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Neuropsicologia Latinoamericana

On-line version ISSN 2075-9479


GENTIL, Bruna Caon  and  PEREIRA, Natalie. Dissociation between executive functions and communicative competence: a case study of traumatic brain injury. Neuropsicologia Latinoamericana [online]. 2014, vol.6, n.2, pp. 25-34. ISSN 2075-9479.

Case studies have traditionally been used to enhance the comprehension of clinical conditions, since they allow for the evaluation of associations and dissociations between observed and expected performance. Communicative impairments, especially in discourse, are common consequences of traumatic brain injury (TBI). However, it is not known whether these are primary communication deficits, or if they are secondary to cognitive impairments such as executive dysfunction. The present study sought to describe the cognitive and communicative performance of a patient with mild TBI. The patient was evaluated with a neuropsychological assessment battery consisting of the following instruments: the Montreal Communication Evaluation battery, the Wisconsin Card Sorting Test, The Hayling Test, the Oral Word Span in Sentences subtest of the NEUPSILIN Battery, the Mini-mental State Examination, the Trail-making Test, and the Rey Auditory Verbal Learning Test. Dissociations were observed between discourse and executive function impairments, as well as between impairments in different executive functions. Overall, the patient had the greatest difficulty in less ecological tasks with complex executive demands, involving processing speed, inhibition and planning. However, performance in non-specialized executive function tests was satisfactory. No impairments were observed in discourse tasks. Although D.R. presented tangential, disorganized and confused speech, these features were not severe enough to cause deficits. We hypothesized that, in language-based tests, executive deficits were compensated by language abilities, so that executive dysfunction was only evident in more complex tasks. Additionally, the patient's high educational level and the length of time since lesion onset (ten months) may have contributed to the compensation of functional losses following TBI. To address the limitations of the present study, future research should consider multiple case studies and the use of cluster analysis to evaluate communicative versus executive performance in patients with lesions of different severity and different frequencies of reading and writing habits.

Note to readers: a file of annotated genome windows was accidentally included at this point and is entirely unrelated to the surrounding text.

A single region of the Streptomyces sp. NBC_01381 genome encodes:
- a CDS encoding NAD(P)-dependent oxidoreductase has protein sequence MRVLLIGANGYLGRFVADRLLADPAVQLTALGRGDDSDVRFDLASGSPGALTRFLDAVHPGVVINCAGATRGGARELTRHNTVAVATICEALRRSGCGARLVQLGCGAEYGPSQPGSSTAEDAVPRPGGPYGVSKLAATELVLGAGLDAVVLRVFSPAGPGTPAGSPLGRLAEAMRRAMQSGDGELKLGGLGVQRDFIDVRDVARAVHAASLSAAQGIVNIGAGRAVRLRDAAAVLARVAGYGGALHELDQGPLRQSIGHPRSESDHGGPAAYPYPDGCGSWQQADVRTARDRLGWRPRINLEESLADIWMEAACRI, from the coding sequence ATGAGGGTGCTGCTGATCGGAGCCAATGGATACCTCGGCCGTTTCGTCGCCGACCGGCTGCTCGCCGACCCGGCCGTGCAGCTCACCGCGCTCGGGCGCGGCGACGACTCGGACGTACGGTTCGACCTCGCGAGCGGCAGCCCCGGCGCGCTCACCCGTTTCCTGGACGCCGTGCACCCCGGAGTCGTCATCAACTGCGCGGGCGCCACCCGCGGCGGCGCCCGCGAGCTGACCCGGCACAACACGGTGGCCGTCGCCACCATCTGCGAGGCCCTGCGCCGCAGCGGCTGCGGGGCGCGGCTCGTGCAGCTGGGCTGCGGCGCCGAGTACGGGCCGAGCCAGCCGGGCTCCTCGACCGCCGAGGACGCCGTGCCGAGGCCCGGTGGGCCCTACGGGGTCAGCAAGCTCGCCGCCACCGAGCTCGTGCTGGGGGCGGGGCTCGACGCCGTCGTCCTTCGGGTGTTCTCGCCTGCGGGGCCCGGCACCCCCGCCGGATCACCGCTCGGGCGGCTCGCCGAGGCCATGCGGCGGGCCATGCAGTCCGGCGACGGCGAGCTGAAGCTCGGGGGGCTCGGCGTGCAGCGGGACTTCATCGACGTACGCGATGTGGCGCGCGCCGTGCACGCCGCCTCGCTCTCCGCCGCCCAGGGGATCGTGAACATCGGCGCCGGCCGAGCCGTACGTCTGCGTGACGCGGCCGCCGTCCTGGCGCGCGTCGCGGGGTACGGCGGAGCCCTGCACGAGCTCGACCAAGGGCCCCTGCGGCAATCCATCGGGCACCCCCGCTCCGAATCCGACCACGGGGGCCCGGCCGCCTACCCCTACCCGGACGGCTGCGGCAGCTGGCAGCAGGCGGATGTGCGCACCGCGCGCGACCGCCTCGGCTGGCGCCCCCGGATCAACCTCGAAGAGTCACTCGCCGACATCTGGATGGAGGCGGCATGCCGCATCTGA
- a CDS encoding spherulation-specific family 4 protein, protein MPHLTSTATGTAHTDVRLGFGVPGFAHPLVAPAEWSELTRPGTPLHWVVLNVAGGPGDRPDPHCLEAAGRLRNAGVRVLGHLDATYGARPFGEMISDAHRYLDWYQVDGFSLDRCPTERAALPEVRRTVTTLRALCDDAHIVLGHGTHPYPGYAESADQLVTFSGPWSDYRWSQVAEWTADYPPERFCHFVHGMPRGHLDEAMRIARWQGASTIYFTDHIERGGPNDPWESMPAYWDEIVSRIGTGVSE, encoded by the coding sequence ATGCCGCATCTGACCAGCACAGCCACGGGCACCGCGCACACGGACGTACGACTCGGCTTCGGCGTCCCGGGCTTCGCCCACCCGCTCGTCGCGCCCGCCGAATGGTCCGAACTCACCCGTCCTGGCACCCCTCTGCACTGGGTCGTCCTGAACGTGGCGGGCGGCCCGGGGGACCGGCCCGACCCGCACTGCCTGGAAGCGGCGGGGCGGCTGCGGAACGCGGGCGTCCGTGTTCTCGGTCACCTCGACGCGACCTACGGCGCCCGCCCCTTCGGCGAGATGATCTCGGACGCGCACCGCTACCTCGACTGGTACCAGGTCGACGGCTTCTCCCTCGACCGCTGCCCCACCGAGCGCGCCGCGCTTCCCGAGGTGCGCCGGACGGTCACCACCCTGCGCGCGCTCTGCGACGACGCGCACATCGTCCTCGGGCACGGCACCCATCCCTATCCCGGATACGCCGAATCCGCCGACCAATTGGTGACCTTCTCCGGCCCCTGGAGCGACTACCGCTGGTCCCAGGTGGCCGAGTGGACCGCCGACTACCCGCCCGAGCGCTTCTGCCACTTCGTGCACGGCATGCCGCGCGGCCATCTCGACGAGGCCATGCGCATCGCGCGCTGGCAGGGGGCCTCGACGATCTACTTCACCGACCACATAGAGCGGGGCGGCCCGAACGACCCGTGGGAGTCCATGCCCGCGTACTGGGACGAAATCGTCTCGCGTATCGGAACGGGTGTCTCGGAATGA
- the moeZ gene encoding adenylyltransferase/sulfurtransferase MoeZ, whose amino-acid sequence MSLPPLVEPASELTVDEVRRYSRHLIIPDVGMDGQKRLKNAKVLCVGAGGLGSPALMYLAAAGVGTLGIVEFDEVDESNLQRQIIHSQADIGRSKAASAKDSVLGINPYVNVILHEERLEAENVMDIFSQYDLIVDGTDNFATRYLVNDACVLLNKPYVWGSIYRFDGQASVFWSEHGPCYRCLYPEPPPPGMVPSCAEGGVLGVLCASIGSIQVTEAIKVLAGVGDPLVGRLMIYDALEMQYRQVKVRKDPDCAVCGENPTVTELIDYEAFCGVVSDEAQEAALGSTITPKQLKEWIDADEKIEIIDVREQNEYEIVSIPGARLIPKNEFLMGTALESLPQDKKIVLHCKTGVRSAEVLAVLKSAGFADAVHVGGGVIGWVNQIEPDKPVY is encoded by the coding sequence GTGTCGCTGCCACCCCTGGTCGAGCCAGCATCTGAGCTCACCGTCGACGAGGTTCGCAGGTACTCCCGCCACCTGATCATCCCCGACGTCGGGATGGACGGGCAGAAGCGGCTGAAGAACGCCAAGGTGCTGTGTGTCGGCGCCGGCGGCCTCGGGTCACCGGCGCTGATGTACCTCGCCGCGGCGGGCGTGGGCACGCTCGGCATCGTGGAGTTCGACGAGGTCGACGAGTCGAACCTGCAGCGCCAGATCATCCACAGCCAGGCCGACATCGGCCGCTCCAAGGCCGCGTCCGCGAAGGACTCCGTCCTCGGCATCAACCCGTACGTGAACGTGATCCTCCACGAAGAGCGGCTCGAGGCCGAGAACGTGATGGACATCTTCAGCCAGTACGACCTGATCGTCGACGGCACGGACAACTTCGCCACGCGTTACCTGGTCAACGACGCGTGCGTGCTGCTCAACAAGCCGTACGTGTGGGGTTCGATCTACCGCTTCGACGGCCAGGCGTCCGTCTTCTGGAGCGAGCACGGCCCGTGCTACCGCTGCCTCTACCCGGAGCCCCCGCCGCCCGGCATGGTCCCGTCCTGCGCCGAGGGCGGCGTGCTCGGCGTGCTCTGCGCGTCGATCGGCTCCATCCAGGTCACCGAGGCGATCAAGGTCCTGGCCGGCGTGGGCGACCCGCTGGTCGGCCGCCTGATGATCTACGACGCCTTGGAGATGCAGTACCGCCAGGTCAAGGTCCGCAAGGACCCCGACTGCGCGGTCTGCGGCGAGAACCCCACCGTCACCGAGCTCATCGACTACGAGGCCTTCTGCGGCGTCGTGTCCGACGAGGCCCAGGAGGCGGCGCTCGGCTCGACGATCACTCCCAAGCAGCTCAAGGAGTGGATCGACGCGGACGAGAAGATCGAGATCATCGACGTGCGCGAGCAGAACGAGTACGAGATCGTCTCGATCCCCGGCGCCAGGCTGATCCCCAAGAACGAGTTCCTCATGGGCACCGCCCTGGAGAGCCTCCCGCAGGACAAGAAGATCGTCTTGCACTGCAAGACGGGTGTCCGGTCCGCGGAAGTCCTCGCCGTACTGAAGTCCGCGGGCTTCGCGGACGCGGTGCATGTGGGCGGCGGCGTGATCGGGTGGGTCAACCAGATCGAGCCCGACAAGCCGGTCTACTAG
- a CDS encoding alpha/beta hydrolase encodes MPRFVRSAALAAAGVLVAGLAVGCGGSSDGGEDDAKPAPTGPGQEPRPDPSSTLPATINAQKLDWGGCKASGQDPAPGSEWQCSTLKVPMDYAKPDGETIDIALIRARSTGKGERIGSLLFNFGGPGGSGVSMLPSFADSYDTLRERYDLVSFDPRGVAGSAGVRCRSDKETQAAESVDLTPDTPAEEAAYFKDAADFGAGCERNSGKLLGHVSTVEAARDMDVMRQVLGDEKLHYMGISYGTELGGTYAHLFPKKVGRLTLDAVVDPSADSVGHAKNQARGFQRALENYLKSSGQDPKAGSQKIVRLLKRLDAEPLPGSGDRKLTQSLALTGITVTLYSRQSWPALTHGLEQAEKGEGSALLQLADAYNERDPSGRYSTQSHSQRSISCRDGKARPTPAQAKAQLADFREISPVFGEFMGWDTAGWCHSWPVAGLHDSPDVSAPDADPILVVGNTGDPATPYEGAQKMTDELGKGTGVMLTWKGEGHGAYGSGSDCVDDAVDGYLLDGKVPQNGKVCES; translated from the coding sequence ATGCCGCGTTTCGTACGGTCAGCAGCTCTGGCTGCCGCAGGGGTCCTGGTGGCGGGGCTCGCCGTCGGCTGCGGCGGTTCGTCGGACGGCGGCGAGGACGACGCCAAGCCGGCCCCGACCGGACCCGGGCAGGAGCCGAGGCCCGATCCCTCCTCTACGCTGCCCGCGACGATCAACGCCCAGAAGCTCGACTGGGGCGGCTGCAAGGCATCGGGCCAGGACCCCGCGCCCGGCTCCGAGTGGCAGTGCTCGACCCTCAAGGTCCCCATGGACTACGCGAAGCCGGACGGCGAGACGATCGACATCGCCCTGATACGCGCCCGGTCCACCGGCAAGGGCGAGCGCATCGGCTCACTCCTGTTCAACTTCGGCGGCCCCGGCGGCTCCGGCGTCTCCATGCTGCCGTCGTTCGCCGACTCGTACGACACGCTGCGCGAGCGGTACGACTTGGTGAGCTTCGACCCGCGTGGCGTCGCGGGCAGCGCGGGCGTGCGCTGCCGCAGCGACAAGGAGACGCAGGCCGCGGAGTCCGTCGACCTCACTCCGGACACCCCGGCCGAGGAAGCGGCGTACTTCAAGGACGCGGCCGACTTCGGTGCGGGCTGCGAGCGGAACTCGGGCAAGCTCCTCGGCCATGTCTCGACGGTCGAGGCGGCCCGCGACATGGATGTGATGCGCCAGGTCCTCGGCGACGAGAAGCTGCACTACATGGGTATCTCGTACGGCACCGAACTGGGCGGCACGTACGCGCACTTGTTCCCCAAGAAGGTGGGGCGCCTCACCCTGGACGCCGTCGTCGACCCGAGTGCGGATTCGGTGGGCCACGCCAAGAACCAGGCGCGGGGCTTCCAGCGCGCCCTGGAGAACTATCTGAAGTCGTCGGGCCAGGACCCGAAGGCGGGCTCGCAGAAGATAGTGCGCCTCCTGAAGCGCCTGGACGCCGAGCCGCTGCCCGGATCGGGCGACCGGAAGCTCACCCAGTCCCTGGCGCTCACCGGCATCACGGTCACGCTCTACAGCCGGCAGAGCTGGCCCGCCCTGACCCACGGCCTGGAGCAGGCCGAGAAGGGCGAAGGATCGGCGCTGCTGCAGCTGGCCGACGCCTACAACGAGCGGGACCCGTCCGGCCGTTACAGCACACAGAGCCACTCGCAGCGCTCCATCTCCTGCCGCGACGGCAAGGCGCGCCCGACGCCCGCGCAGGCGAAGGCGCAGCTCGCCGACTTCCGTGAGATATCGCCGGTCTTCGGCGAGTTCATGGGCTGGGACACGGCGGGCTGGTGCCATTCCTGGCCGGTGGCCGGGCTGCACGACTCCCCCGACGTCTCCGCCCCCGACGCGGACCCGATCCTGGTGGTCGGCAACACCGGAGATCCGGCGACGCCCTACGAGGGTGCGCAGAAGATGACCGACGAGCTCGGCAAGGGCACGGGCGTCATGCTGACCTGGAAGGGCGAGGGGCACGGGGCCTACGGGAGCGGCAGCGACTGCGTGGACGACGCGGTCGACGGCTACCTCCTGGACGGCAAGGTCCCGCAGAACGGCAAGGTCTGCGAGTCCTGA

Keywords : Neuropsychological assessment; Mild TBI; Discourse processing; Executive tasks.

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